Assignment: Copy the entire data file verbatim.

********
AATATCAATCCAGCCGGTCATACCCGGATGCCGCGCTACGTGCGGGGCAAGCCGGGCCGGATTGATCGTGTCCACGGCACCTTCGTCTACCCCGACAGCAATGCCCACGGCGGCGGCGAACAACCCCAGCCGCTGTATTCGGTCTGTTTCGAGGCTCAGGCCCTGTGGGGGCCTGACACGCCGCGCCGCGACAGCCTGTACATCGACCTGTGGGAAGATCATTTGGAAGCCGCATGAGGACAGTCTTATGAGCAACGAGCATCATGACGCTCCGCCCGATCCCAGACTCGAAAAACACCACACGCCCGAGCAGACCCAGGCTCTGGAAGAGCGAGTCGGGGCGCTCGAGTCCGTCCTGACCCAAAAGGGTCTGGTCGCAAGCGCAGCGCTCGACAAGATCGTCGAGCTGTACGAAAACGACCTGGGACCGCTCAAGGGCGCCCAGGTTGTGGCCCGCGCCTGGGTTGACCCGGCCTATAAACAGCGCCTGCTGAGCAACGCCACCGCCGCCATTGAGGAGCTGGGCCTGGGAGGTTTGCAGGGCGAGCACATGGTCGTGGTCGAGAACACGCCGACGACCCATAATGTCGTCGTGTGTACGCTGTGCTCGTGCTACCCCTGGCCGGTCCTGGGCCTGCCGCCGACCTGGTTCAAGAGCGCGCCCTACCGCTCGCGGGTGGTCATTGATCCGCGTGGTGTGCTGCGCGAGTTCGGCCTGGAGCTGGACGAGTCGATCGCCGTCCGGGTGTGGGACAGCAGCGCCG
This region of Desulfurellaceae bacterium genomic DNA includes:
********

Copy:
AATATCAATCCAGCCGGTCATACCCGGATGCCGCGCTACGTGCGGGGCAAGCCGGGCCGGATTGATCGTGTCCACGGCACCTTCGTCTACCCCGACAGCAATGCCCACGGCGGCGGCGAACAACCCCAGCCGCTGTATTCGGTCTGTTTCGAGGCTCAGGCCCTGTGGGGGCCTGACACGCCGCGCCGCGACAGCCTGTACATCGACCTGTGGGAAGATCATTTGGAAGCCGCATGAGGACAGTCTTATGAGCAACGAGCATCATGACGCTCCGCCCGATCCCAGACTCGAAAAACACCACACGCCCGAGCAGACCCAGGCTCTGGAAGAGCGAGTCGGGGCGCTCGAGTCCGTCCTGACCCAAAAGGGTCTGGTCGCAAGCGCAGCGCTCGACAAGATCGTCGAGCTGTACGAAAACGACCTGGGACCGCTCAAGGGCGCCCAGGTTGTGGCCCGCGCCTGGGTTGACCCGGCCTATAAACAGCGCCTGCTGAGCAACGCCACCGCCGCCATTGAGGAGCTGGGCCTGGGAGGTTTGCAGGGCGAGCACATGGTCGTGGTCGAGAACACGCCGACGACCCATAATGTCGTCGTGTGTACGCTGTGCTCGTGCTACCCCTGGCCGGTCCTGGGCCTGCCGCCGACCTGGTTCAAGAGCGCGCCCTACCGCTCGCGGGTGGTCATTGATCCGCGTGGTGTGCTGCGCGAGTTCGGCCTGGAGCTGGACGAGTCGATCGCCGTCCGGGTGTGGGACAGCAGCGCCG
This region of Desulfurellaceae bacterium genomic DNA includes: